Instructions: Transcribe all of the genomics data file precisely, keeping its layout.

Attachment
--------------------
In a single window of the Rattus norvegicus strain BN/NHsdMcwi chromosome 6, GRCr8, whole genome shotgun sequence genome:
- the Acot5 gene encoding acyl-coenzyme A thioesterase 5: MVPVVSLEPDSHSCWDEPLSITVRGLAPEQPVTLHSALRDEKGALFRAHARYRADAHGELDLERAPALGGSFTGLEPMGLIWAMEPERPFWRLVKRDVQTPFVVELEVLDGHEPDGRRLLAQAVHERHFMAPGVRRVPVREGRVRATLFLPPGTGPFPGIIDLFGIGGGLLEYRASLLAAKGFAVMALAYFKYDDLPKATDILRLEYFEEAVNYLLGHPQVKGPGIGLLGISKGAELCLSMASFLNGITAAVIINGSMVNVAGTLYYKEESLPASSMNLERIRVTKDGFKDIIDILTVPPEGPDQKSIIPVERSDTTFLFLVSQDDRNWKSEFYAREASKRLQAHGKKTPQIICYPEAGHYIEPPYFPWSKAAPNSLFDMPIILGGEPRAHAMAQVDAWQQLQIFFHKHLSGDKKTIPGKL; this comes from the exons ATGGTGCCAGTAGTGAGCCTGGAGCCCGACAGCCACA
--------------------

In a single window of the Rattus norvegicus strain BN/NHsdMcwi chromosome 6, GRCr8, whole genome shotgun sequence genome:
- the Acot5 gene encoding acyl-coenzyme A thioesterase 5: MVPVVSLEPDSHSCWDEPLSITVRGLAPEQPVTLHSALRDEKGALFRAHARYRADAHGELDLERAPALGGSFTGLEPMGLIWAMEPERPFWRLVKRDVQTPFVVELEVLDGHEPDGRRLLAQAVHERHFMAPGVRRVPVREGRVRATLFLPPGTGPFPGIIDLFGIGGGLLEYRASLLAAKGFAVMALAYFKYDDLPKATDILRLEYFEEAVNYLLGHPQVKGPGIGLLGISKGAELCLSMASFLNGITAAVIINGSMVNVAGTLYYKEESLPASSMNLERIRVTKDGFKDIIDILTVPPEGPDQKSIIPVERSDTTFLFLVSQDDRNWKSEFYAREASKRLQAHGKKTPQIICYPEAGHYIEPPYFPWSKAAPNSLFDMPIILGGEPRAHAMAQVDAWQQLQIFFHKHLSGDKKTIPGKL; this comes from the exons ATGGTGCCAGTAGTGAGCCTGGAGCCCGACAGCCACA